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Behav Ther. 2013 Sep;44(3):514-28. doi: 10.1016/j.beth.2013.04.003. Epub 2013 Apr 18.

Initial evaluation of an integrated treatment for comorbid PTSD and smoking using a nonconcurrent, multiple-baseline design.

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  • 1University of Arkansas, AR 72701, USA. mfeldne@uark.edu

Abstract

The present study examined an integrated treatment for comorbid posttraumatic stress disorder (PTSD) and smoking entitled "Smoke-Free to Overcome PTSD: An Integrated Treatment" (STOP IT program). A nonconcurrent multiple-baseline design was used with six community-recruited adult smokers with PTSD to investigate both patient acceptance of the treatment and its initial efficacy on both PTSD and smoking. Potential order effects of exposure-based and affect management components were also examined. A gold-standard assessment strategy that included the Clinician Administered PTSD Scale (Blake et al., 1995) and biochemical verification of self-reported smoking status was employed to measure primary targets of treatment. Results suggested that the STOP IT program was well tolerated. There were clinically significant improvements in PTSD outcomes, but only temporary reductions in smoking. Participants' relatively low posttreatment smoking levels increased by the follow-up assessment, although not to baseline levels. Treatment component order did not appear to affect treatment outcomes, but those who were assigned to the exposure-focused writing prior to affect management training condition appeared more likely to discontinue treatment before beginning exposure. These preliminary data support the safety, acceptability, and potential efficacy of the STOP IT program. Future investigation of the STOP IT program should include testing the incremental efficacy of increasing the dose of smoking-focused intervention, as well as randomized controlled tests of the treatment that employ gold standards for treatment outcome research.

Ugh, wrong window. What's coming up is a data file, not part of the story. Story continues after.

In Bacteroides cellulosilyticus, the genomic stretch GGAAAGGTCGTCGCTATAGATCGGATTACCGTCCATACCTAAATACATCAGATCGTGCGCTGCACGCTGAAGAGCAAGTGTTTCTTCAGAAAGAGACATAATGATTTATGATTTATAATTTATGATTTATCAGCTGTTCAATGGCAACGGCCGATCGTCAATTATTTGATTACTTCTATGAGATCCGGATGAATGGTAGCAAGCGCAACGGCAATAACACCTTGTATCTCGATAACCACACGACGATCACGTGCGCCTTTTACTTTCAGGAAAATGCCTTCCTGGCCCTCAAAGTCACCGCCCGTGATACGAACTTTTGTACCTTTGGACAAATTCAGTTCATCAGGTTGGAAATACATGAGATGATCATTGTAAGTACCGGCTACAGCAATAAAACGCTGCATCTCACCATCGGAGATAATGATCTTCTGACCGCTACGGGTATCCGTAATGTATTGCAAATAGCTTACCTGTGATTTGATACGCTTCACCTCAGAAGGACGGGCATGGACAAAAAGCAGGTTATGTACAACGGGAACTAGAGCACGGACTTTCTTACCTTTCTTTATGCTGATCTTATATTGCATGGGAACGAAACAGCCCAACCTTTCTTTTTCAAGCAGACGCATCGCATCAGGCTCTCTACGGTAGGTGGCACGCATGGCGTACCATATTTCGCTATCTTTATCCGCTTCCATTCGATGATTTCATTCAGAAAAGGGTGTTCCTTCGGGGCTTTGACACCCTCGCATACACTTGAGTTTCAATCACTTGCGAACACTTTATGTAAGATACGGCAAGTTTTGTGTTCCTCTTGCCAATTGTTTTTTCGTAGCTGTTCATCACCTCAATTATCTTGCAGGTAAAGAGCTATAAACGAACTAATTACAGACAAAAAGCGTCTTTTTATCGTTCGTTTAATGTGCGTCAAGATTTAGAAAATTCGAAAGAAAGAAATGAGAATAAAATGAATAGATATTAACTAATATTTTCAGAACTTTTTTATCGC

Copyright © 2013. Published by Elsevier Ltd.

PMID:
23768677
[PubMed - indexed for MEDLINE]
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